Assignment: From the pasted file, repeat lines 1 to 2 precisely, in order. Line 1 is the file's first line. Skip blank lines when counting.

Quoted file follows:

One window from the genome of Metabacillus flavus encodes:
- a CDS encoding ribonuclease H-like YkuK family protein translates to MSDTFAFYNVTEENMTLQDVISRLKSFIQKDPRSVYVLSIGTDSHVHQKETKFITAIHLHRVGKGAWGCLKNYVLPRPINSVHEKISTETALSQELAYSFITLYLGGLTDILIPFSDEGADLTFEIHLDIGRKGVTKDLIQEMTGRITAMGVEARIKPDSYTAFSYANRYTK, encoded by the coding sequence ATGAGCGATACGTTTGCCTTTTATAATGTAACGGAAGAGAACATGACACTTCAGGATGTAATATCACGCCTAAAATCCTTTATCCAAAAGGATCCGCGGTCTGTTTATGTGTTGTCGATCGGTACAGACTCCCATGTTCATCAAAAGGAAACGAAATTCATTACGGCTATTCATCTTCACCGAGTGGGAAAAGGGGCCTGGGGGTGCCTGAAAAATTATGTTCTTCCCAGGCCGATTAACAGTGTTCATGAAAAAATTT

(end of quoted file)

One window from the genome of Metabacillus flavus encodes:
- a CDS encoding ribonuclease H-like YkuK family protein translates to MSDTFAFYNVTEENMTLQDVISRLKSFIQKDPRSVYVLSIGTDSHVHQKETKFITAIHLHRVGKGAWGCLKNYVLPRPINSVHEKISTETALSQELAYSFITLYLGGLTDILIPFSDEGADLTFEIHLDIGRKGVTKDLIQEMTGRITAMGVEARIKPDSYTAFSYANRYTK, encoded by the coding sequence ATGAGCGATACGTTTGCCTTTTATAATGTAACGGAAGAGAACATGACACTTCAGGATGTAATATCACGCCTAAAATCCTTTATCCAAAAGGATCCGCGGTCTGTTTATGTGTTGTCGATCGGTACAGACTCCCATGTTCATCAAAAGGAAACGAAATTCATTACGGCTATTCATCTTCACCGAGTGGGAAAAGGGGCCTGGGGGTGCCTGAAAAATTATGTTCTTCCCAGGCCGATTAACAGTGTTCATGAAAAAATTT